The Delhi government will soon launch a City Taxi Scheme 2017 which will see online taxi aggregators Uber and Ola put a cap on their minimum and maximum fares, a national daily reported.
The ride-hailing taxi operators in the capital will charge customers âin between minimum and maximum fares set by the government,â a report in DNA stated, quoting transport minister Kailash Gahlot.
The proposed regulation is an attempt to bring all the taxis operating in the region under a uniform rule, the newspaper said.
The minister said the draft is being prepared and the government is holding talks with the different stakeholders to finalise the terms before publishing it.
The new scheme will define uniform regulations regarding fares, benefits and terms of services for all the taxis, the report said. Besides, the transport department will start tracking taxis attached to online aggregators from its control room. Currently, the department tracks all the public transport vehicle in the capital.
Last year, the Karnataka government had intervened to put a cap on cab fares. In October last year, the Karnataka High Court had upheld the state governmentâs decision to ban surge pricing by Ola and Uber. The state had stipulated a rate of Rs 19.50 per km, as the upper limit. Uber had challenged this in the court and the Karnataka HC had observed that the state government was well within its right to frame rules under the sections of the Motor Vehicles Act.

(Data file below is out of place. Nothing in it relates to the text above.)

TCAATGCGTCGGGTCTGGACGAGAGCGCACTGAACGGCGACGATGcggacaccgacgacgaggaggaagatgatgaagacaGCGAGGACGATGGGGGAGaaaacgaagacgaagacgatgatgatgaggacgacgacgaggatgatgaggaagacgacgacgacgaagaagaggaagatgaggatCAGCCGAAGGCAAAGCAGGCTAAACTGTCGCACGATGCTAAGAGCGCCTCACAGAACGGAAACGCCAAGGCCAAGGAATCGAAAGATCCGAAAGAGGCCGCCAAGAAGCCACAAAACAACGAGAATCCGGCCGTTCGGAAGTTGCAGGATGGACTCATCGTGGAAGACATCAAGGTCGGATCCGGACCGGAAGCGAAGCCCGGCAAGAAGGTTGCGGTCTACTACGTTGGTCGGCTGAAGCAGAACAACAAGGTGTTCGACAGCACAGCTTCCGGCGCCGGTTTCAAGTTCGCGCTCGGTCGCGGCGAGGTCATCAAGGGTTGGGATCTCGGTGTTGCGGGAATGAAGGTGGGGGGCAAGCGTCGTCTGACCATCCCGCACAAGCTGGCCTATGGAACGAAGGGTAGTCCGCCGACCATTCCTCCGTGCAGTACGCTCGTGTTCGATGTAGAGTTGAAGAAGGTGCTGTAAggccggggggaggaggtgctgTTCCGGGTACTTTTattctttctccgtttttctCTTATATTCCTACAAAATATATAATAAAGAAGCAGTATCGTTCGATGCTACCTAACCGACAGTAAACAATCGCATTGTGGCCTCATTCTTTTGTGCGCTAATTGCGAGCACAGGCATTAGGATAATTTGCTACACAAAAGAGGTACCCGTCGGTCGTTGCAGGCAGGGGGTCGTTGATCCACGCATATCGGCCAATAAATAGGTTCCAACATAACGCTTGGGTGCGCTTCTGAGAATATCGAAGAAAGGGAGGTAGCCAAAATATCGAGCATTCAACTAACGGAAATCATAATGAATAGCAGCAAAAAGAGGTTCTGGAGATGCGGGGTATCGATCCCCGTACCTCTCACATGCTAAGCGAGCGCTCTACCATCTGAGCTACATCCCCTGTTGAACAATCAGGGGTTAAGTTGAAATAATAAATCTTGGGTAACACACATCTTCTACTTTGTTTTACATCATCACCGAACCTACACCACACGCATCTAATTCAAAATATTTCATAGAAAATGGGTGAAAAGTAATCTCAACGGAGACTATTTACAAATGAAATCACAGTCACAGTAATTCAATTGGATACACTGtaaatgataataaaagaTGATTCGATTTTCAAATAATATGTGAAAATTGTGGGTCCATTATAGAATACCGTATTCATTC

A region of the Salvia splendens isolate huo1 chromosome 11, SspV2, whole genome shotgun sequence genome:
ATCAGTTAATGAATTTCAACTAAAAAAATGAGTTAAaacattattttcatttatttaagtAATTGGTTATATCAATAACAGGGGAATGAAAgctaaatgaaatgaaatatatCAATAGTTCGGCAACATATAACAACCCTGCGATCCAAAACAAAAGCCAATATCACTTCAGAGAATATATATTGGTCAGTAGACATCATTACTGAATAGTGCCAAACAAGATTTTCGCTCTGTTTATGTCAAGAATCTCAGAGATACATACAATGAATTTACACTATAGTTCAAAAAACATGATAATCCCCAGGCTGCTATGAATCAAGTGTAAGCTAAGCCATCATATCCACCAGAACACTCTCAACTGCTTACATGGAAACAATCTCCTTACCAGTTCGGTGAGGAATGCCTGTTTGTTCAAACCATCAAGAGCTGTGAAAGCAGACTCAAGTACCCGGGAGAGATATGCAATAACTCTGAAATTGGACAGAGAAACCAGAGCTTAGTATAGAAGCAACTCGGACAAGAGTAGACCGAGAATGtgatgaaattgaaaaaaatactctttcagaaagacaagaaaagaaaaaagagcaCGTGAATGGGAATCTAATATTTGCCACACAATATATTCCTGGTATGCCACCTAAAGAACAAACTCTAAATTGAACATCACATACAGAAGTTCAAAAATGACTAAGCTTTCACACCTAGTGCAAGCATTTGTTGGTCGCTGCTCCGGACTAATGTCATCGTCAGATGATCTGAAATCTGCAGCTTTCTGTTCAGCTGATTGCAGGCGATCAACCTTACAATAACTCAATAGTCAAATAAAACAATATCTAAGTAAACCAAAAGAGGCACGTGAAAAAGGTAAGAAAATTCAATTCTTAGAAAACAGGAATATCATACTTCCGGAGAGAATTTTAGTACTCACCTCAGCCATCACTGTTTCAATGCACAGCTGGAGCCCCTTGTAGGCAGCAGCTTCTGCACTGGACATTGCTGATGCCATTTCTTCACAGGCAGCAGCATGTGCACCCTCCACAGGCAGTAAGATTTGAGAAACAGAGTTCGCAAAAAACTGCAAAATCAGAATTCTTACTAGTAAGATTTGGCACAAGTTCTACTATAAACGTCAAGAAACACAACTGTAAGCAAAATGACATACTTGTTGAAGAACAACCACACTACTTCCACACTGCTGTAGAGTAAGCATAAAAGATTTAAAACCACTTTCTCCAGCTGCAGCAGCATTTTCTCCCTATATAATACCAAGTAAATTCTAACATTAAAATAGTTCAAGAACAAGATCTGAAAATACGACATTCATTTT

The Karnataka government had notified in April 2016 that cab-hailing firms should get a permit before operating in the state, to comply with the Karnataka On-demand Transportation Technology Aggregators Rule, 2016.
The state governmentsâ decision to cap pricing can lead to a policy tussle with the centre as in December 2016, the Union Ministry of Road Transport and Highways submitted guidelines to the Delhi HC, recommending that taxi operators be allowed to hike prices during peak hours. âThe committee strongly recommends to avoid unreasonable restrictions that will make taxi operations economically unviable,â a committee appointed by the ministry said in its report to the court.